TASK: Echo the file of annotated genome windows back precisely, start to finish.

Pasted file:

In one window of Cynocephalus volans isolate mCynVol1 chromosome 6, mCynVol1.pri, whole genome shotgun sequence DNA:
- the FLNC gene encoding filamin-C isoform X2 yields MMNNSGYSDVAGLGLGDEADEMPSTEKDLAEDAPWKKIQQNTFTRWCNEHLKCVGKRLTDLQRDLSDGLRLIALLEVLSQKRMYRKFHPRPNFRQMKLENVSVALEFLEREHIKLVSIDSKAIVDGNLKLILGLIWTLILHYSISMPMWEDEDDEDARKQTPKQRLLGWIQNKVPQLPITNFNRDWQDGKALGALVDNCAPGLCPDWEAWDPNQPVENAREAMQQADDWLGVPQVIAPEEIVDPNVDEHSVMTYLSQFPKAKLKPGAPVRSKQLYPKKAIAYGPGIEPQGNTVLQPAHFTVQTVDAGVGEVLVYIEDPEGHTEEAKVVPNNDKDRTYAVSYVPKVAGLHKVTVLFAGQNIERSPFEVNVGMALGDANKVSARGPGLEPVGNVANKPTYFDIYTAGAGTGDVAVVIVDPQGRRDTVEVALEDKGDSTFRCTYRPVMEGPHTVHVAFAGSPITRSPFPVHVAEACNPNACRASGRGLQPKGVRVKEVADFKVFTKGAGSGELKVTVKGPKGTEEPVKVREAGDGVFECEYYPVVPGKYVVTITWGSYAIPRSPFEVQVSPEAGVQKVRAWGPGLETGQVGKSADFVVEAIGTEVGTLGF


In one window of Cynocephalus volans isolate mCynVol1 chromosome 6, mCynVol1.pri, whole genome shotgun sequence DNA:
- the FLNC gene encoding filamin-C isoform X2 yields MMNNSGYSDVAGLGLGDEADEMPSTEKDLAEDAPWKKIQQNTFTRWCNEHLKCVGKRLTDLQRDLSDGLRLIALLEVLSQKRMYRKFHPRPNFRQMKLENVSVALEFLEREHIKLVSIDSKAIVDGNLKLILGLIWTLILHYSISMPMWEDEDDEDARKQTPKQRLLGWIQNKVPQLPITNFNRDWQDGKALGALVDNCAPGLCPDWEAWDPNQPVENAREAMQQADDWLGVPQVIAPEEIVDPNVDEHSVMTYLSQFPKAKLKPGAPVRSKQLYPKKAIAYGPGIEPQGNTVLQPAHFTVQTVDAGVGEVLVYIEDPEGHTEEAKVVPNNDKDRTYAVSYVPKVAGLHKVTVLFAGQNIERSPFEVNVGMALGDANKVSARGPGLEPVGNVANKPTYFDIYTAGAGTGDVAVVIVDPQGRRDTVEVALEDKGDSTFRCTYRPVMEGPHTVHVAFAGSPITRSPFPVHVAEACNPNACRASGRGLQPKGVRVKEVADFKVFTKGAGSGELKVTVKGPKGTEEPVKVREAGDGVFECEYYPVVPGKYVVTITWGSYAIPRSPFEVQVSPEAGVQKVRAWGPGLETGQVGKSADFVVEAIGTEVGTLGF